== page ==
James Farmer Multicultural Center
Human Rights Film Series 2018-2019
As part of our ongoing commitment to social justice and honoring the legacy of Dr. James Farmer, the James Farmer Multicultural Center proudly presents the Human Rights Film Series. The Human Rights Film Series features films and documentaries dealing with issues and topics such as the rights of undocumented immigrants, the struggles of indigenous peoples to reclaim their cultures, and the crucial and significant role women played during the Civil Rights Movement.
All film screenings will be free and open to the public. For more information, please contact the James Farmer Multicultural Center at 540/654-1044 or via email at firstname.lastname@example.org.
Admissions: Student Stories from Undocumented America
Wednesday, September 26 | 6 pm | Colonnade Room, University Center
Admissions delves into the inherent contradictions and psychological implications of undocumented students trapped at the intersection of education policy and broken immigration system. The stories of four students demonstrate both the dehumanizing effects of marginalization and their determination to receive a higher education. An experimental sound design, unsynchronized imagery, and a sophisticated metaphorical language are used to tell their poignant narratives—Jong Min discovering why he can’t find his green card, Viridiana buying fake papers with her mother, Chariles’s desire to study philosophy while picking strawberries, and Blanca’s identity crisis when she returns to Mexico speaking “like a gringa.” Admissions creates a space of dialogue and create awareness of the complex issues of immigration, education and belonging.
More Than a Word: Native American-Based Sports Mascots
Monday, November 12 | 6pm | Colonnade Room
An exploration of Native American-based mascots, especially the Washington R_dskins, and their impact on real-life attitudes, issues, and policies. Through interviews with scholars, tribal leaders, lawyers, policy experts, activists, and Washington R_dskins fans, the film explores the history of the slanderous term “redskin,” and delves into cultural stereotypes of Native Americans and their relationship to history. Ultimately, the film argues for representations that honor and celebrate the humanity of Indigenous people.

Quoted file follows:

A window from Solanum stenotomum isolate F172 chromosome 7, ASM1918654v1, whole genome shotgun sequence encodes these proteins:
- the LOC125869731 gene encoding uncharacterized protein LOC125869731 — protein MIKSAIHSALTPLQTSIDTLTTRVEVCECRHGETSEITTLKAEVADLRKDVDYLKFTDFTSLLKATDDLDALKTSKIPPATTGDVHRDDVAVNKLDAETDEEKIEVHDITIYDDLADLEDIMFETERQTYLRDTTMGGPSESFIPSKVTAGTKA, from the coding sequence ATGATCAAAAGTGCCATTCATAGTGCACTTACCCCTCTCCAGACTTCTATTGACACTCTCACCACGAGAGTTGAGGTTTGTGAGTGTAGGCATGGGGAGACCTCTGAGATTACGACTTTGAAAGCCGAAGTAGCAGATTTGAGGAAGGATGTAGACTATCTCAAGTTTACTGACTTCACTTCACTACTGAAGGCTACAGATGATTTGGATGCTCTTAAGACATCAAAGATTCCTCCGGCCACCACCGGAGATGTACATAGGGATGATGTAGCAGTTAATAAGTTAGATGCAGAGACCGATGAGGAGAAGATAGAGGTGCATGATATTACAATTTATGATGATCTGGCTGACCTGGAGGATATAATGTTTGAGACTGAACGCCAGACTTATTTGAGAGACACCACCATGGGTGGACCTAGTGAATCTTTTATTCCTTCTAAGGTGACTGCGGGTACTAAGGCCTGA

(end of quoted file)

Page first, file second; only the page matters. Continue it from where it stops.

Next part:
John Little and Kenn Little, co-filmmakers and brothers, are both enrolled members of the Standing Rock Sioux Tribe. Together, they are writing Indigenous people into the historical and cultural narrative.
“MORE THAN A WORD makes crystal clear that the fight against Indian mascots is a central part of the wider struggle of Indigenous people for political, educational, and socio-economic justice today. From the Washington football team to Standing Rock, this important documentary shows that Indigenous activism and artistry are alive and well, and getting stronger by the day. – Kevin Bruyneel, Professor of Politics, Babson College
The Black Panthers: Vanguard of the Revolution
Monday, February 4 | 6pm | Colonnade Room, University Center
In the turbulent 1960s, change was coming to America and the fault lines could no longer be ignored — cities were burning, Vietnam was exploding, and disputes raged over equality and civil rights. A new revolutionary culture was emerging and it sought to drastically transform the system. The Black Panther Party for Self-Defense would, for a short time, put itself at the vanguard of that change. The Black Panthers: Vanguard of the Revolution is the first feature-length documentary to explore the Black Panther Party, its significance to the broader American culture, its cultural and political awakening for black people, and the painful lessons wrought when a movement derails.
Master documentarian Stanley Nelson goes straight to the source, weaving a treasure trove of rare archival footage with the diverse group of voices of the people who were there: police, FBI informants, journalists, white supporters and detractors, and Black Panthers who remained loyal to the party and those who left it.
Featuring Kathleen Cleaver, Jamal Joseph, Ericka Huggins, and dozens of others, as well as archival footage of the late Huey P. Newton and Eldridge Cleaver, The Black Panthers: Vanguard of the Revolution tells the story of a pivotal movement that gave rise to a new revolutionary culture in America. Their causes, with slogans like “power to the people” and “creating a better world” are relevant again in an era that has seen the rise of the “Black Lives Matter” movement and tense relations between African American communities and the police. The Black Panthers condemnations of injustice, oppression and brutality in the late ’60s and early ’70s reverberate again in one city after another.
CODE: Debugging the Gender Gap
Wednesday, March 20 | 6pm | Lee Hall, Room 412
Tech jobs are growing three times faster than our colleges are producing computer science graduates. By 2020, there will be one million unfilled software engineering jobs in the USA. Through compelling interviews, artistic animation and clever flashpoints in popular culture, CODE documentary examines the reasons why more girls and people of color are not seeking opportunities in computer science and explores how cultural mindsets, stereotypes, educational hurdles and sexism all play roles in this national crisis. Expert voices from the worlds of tech, psychology, science, and education are intercut with inspiring stories of women who are engaged in the fight to challenge complacency in the tech industry and have their voices heard. CODE aims to inspire change in mindsets, in the educational system, in startup culture and in the way women see themselves in the field of coding.
For more information please contact the James Farmer Multicultural Center at 540-654-1044 or email email@example.com.